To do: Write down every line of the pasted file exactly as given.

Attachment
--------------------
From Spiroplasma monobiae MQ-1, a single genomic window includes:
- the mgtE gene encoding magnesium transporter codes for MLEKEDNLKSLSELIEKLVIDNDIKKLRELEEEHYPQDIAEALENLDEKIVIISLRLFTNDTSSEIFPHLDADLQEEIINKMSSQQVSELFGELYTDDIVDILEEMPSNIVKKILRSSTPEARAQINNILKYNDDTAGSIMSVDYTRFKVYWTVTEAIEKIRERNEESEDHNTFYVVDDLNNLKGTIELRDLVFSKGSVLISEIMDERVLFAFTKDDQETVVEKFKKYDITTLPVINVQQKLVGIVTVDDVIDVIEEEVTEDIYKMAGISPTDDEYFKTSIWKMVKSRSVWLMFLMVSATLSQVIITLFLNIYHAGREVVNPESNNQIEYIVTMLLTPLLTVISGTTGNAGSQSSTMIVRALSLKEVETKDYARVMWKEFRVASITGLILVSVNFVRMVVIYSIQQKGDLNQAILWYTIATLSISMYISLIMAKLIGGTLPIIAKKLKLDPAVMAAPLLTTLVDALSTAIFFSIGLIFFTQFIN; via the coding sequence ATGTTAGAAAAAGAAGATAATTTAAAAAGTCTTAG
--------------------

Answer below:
From Spiroplasma monobiae MQ-1, a single genomic window includes:
- the mgtE gene encoding magnesium transporter codes for MLEKEDNLKSLSELIEKLVIDNDIKKLRELEEEHYPQDIAEALENLDEKIVIISLRLFTNDTSSEIFPHLDADLQEEIINKMSSQQVSELFGELYTDDIVDILEEMPSNIVKKILRSSTPEARAQINNILKYNDDTAGSIMSVDYTRFKVYWTVTEAIEKIRERNEESEDHNTFYVVDDLNNLKGTIELRDLVFSKGSVLISEIMDERVLFAFTKDDQETVVEKFKKYDITTLPVINVQQKLVGIVTVDDVIDVIEEEVTEDIYKMAGISPTDDEYFKTSIWKMVKSRSVWLMFLMVSATLSQVIITLFLNIYHAGREVVNPESNNQIEYIVTMLLTPLLTVISGTTGNAGSQSSTMIVRALSLKEVETKDYARVMWKEFRVASITGLILVSVNFVRMVVIYSIQQKGDLNQAILWYTIATLSISMYISLIMAKLIGGTLPIIAKKLKLDPAVMAAPLLTTLVDALSTAIFFSIGLIFFTQFIN; via the coding sequence ATGTTAGAAAAAGAAGATAATTTAAAAAGTCTTAG